The anonymous nature of the internet has long been a source of irk for people that like open and honest debate. It's too easy for people to duck behind a handle and lob hate-filled tirades at such diverse targets as Barack Obama, the Cincinnati Reds and filmmaker Ridley Scott. Now I believe in Freedom of Speech as a foundation for our whole, you know, society, but part-in-parcel with that freedom is responsibility.
So when someone who goes by the moniker "Serious Cynic" compares our local government to Nazi Germany, it means it's time to reach back and remember some words written here and here.
But I will play the assumption that "Serious Cynic" doesn't engage in debates where his own evidence can be disproved and instead try to appeal to the more rational. To begin with, here's what Cynic said:
I want to tell you a story that one of my friends told me.
He is a bit older than i am and he grew up in Germany in the thirties.
He said that Germany under Hitler was a great place for diversions, particularly following the penalties imposed on them by the Allies! Under Hitler and the Nazis they had picnics and outings and all sorts of goodthings in a time of depression. What else could a German conclude but that Hitler had it right? Remember the German Olympics!!
So take the analogy of our Mayor and FREE public events and put into historical perspective!!
Smarten up pilgrims!!
This was in reference to the fantastic community event in front of city hall last Friday, which, by all accounts, was a wonderful time in the recently finished Market Square. To Cynic though, this was kith and kin to the Munich Olympics, or the Nuremberg rally. Forget that the event wasn't organized by the city, or that half the price tag of the splash pad/skating rink was raised privately, but basically it's part of Karen Farbridge's plan to grow a mustache and have us raise our hands to her under one nation. Sieg heil, ideed.
Now I understand that Cynic and some of his compatriots don't care for our Mayor and several councillors interchangeably known as the "Gang of 8," but to compare our town to one of the most destructive and dictatorial societies in the history of mankind is a bit of a stretch. But is there evidence to prove Cynic's point? Let's go to the follow up comment courtesy of "ernie":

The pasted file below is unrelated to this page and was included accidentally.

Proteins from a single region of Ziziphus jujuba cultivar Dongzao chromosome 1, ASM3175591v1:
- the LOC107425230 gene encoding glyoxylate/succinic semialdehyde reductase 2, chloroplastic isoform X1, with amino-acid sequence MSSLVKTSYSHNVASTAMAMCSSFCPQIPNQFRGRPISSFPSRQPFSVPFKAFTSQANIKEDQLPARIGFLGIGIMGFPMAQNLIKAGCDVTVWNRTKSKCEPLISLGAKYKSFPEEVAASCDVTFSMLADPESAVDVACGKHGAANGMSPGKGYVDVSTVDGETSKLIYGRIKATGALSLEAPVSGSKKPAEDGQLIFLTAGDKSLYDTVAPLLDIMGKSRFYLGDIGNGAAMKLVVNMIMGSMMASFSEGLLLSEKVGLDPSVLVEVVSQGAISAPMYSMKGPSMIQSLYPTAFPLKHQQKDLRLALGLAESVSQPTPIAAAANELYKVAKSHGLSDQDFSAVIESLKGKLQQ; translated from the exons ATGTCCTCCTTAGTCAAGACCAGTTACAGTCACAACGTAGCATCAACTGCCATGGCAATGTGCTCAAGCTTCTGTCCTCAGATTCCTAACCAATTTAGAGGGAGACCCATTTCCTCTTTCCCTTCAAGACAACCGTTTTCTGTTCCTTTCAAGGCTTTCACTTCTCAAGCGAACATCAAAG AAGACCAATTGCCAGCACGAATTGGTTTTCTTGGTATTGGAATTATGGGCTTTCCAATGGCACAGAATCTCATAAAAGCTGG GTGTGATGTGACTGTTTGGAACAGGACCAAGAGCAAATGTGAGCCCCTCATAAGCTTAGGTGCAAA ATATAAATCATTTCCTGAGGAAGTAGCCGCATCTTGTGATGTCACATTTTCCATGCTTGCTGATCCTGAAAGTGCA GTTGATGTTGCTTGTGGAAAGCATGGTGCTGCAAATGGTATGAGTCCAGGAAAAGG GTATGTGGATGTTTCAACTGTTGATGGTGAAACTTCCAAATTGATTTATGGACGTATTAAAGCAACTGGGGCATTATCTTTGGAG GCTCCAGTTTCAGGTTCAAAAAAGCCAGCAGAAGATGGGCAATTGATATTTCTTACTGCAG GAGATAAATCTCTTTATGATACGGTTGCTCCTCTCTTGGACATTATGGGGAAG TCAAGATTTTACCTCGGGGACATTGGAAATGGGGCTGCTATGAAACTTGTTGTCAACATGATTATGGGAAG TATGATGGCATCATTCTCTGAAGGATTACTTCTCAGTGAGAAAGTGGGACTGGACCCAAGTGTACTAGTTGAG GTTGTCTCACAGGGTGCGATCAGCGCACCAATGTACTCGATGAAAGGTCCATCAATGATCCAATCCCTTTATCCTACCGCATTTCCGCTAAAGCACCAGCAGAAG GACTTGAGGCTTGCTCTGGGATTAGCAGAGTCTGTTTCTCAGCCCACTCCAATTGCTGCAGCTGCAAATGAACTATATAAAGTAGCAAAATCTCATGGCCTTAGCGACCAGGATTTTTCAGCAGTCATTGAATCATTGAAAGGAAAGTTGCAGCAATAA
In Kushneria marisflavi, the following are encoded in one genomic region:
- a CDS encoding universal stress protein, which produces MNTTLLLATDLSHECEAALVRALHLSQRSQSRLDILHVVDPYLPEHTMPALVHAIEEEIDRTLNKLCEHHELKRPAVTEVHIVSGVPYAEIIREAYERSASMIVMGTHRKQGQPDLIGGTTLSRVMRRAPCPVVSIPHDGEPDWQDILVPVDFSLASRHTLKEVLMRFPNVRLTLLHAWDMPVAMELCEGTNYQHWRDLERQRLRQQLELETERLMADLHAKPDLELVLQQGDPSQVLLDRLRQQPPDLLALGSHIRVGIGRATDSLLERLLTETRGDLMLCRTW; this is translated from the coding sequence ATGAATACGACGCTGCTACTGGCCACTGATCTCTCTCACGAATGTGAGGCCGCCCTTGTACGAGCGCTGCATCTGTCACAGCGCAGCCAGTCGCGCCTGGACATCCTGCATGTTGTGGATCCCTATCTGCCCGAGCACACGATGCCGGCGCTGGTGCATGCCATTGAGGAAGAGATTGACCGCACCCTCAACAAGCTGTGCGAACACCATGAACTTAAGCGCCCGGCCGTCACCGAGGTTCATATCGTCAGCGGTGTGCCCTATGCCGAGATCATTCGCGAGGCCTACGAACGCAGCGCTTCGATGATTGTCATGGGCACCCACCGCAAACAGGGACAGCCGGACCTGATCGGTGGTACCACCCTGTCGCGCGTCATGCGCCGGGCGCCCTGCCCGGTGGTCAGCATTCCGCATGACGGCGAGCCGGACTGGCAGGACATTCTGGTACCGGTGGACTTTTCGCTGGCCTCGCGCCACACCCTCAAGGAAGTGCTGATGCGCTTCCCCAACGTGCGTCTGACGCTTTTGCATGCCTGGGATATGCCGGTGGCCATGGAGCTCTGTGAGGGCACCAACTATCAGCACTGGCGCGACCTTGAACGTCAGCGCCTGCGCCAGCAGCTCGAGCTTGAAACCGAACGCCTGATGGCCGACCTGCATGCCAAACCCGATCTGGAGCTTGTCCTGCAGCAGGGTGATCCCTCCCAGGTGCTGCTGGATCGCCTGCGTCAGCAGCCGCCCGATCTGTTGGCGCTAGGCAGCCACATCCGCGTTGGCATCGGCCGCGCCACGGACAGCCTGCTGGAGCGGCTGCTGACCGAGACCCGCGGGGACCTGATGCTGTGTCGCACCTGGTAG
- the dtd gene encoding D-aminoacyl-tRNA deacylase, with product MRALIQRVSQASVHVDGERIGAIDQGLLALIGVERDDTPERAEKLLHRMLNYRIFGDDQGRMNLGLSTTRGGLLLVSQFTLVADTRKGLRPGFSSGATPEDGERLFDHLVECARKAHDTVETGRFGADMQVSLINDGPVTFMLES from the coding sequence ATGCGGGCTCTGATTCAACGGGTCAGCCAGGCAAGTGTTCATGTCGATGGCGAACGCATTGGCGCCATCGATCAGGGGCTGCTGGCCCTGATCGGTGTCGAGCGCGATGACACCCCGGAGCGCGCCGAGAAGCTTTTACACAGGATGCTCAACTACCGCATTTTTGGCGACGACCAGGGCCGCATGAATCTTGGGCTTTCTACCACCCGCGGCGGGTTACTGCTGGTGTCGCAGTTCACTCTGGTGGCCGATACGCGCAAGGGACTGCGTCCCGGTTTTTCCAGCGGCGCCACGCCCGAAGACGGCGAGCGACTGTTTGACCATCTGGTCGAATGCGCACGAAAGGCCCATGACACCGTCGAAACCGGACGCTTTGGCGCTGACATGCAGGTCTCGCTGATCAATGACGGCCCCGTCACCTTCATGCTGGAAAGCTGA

Its not a stretch of analogy either to compare Weimar in the 1920s to the culture and times of today (devaluation of currency/hyperinflation vs todays various economic bubbles, political factionalism and corruption, etc etc). And we all know how the rest of that story went...
Even N. Chomsky is of this opinion
The reference "ernie" was making is this article by Chris Hedges in 2010, an interview with Noam Chomsky where the great philosopher said:
“It is very similar to late Weimar Germany,” [...] “The parallels are striking. There was also tremendous disillusionment with the parliamentary system. The most striking fact about Weimar was not that the Nazis managed to destroy the Social Democrats and the Communists but that the traditional parties, the Conservative and Liberal parties, were hated and disappeared. It left a vacuum which the Nazis very cleverly and intelligently managed to take over.”
When you go to the original words by Chomsky the analogy makes a little bit more sense. The traditional parties are suffering the disdain of the people, as are the power structures and governments who aren't doing what they're supposed to according to anyone regardless of their political affiliation or beliefs. The rest of the conditions suffered by Germany in the 1920s came from outside pressures, primarily the fact that sole responsibility for World War I was laid at the feet of Germany, who was merely coming to the aid of ally Austria-Hungary when their archduke was assassinated by Serbian nationalists one summer's day in 1914. While the effects are certainly similar, the causes couldn't be further apart.
But back to Nazism, sort of. Cynic's belief that Farbridge is giving the people a street show to hide a sinister agenda flies in the face that Guelph has always supported first rate arts and culture events in our city. Now Cynic may consider the Guelph Arts Council a conspiracy on par with Roswell, or the cover-up of Paul McCartney's death in '66, but even the most cynical must admit that Guelph has a reputation for putting on world class artistic events, like the Guelph Jazz Festival and Hillside.
Of course, I think the real issue is that Cynic and those like him have no joy in them. And I'm being serious, they seem literally incapable of experiencing the emotion, and to see other people have a good time literally does them metaphysical harm. As long as they have their home with low property taxes and the shopping mall, they seem quite content to go about their lives. To suggest there's life and fun beyond their bland suburbs scares and confuses them, so they lash out. Fun is a giant government conspiracy. Do you have any idea what kind of city you're suborning when you have a good time in the public space?
Before wrapping, let's go to one last comment from "D.C.":
Wow. Not Mardi Gras? Bottom trough feeders? Hitler? Seriously? Those are your comments on this party?
And as for historical indicators of the future, I remember sitting in a cafe in January 2008 reading a column in the Globe and Mail about how the differences between CEO salaries and the salary of the average worker was, adjusted for inflation, the same as it was in January 1929, 10 months before the Great Depression. I remember feeling a drop of ice water down my back reading this and realizing that we might be heading for a similar calamity. The secret to avoiding a repeat of history, as George Santayana might have put it, is to recognize genuine clues, which are usually in the form of subtle hints not giant street parties. In other words, to paraphrase another great philosopher, sometimes a street party is just a street party.